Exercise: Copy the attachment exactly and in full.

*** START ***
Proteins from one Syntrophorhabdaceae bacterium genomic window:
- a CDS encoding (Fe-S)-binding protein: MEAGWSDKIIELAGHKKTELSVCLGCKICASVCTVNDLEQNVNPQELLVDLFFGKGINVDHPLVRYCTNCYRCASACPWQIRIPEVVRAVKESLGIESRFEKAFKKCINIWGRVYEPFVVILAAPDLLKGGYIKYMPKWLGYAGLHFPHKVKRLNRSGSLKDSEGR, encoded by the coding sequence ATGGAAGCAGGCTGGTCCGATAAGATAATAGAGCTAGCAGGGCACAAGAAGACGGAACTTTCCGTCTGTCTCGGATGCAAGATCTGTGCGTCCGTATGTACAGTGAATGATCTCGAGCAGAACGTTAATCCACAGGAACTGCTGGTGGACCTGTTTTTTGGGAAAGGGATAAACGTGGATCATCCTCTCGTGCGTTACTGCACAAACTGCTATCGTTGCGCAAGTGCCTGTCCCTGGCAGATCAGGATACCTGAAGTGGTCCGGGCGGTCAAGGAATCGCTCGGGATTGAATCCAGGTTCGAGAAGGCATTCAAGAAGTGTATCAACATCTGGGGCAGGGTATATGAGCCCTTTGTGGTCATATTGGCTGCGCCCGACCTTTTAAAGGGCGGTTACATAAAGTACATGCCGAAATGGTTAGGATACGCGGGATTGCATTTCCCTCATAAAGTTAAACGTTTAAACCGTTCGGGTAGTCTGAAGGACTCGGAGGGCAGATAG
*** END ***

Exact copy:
Proteins from one Syntrophorhabdaceae bacterium genomic window:
- a CDS encoding (Fe-S)-binding protein: MEAGWSDKIIELAGHKKTELSVCLGCKICASVCTVNDLEQNVNPQELLVDLFFGKGINVDHPLVRYCTNCYRCASACPWQIRIPEVVRAVKESLGIESRFEKAFKKCINIWGRVYEPFVVILAAPDLLKGGYIKYMPKWLGYAGLHFPHKVKRLNRSGSLKDSEGR, encoded by the coding sequence ATGGAAGCAGGCTGGTCCGATAAGATAATAGAGCTAGCAGGGCACAAGAAGACGGAACTTTCCGTCTGTCTCGGATGCAAGATCTGTGCGTCCGTATGTACAGTGAATGATCTCGAGCAGAACGTTAATCCACAGGAACTGCTGGTGGACCTGTTTTTTGGGAAAGGGATAAACGTGGATCATCCTCTCGTGCGTTACTGCACAAACTGCTATCGTTGCGCAAGTGCCTGTCCCTGGCAGATCAGGATACCTGAAGTGGTCCGGGCGGTCAAGGAATCGCTCGGGATTGAATCCAGGTTCGAGAAGGCATTCAAGAAGTGTATCAACATCTGGGGCAGGGTATATGAGCCCTTTGTGGTCATATTGGCTGCGCCCGACCTTTTAAAGGGCGGTTACATAAAGTACATGCCGAAATGGTTAGGATACGCGGGATTGCATTTCCCTCATAAAGTTAAACGTTTAAACCGTTCGGGTAGTCTGAAGGACTCGGAGGGCAGATAG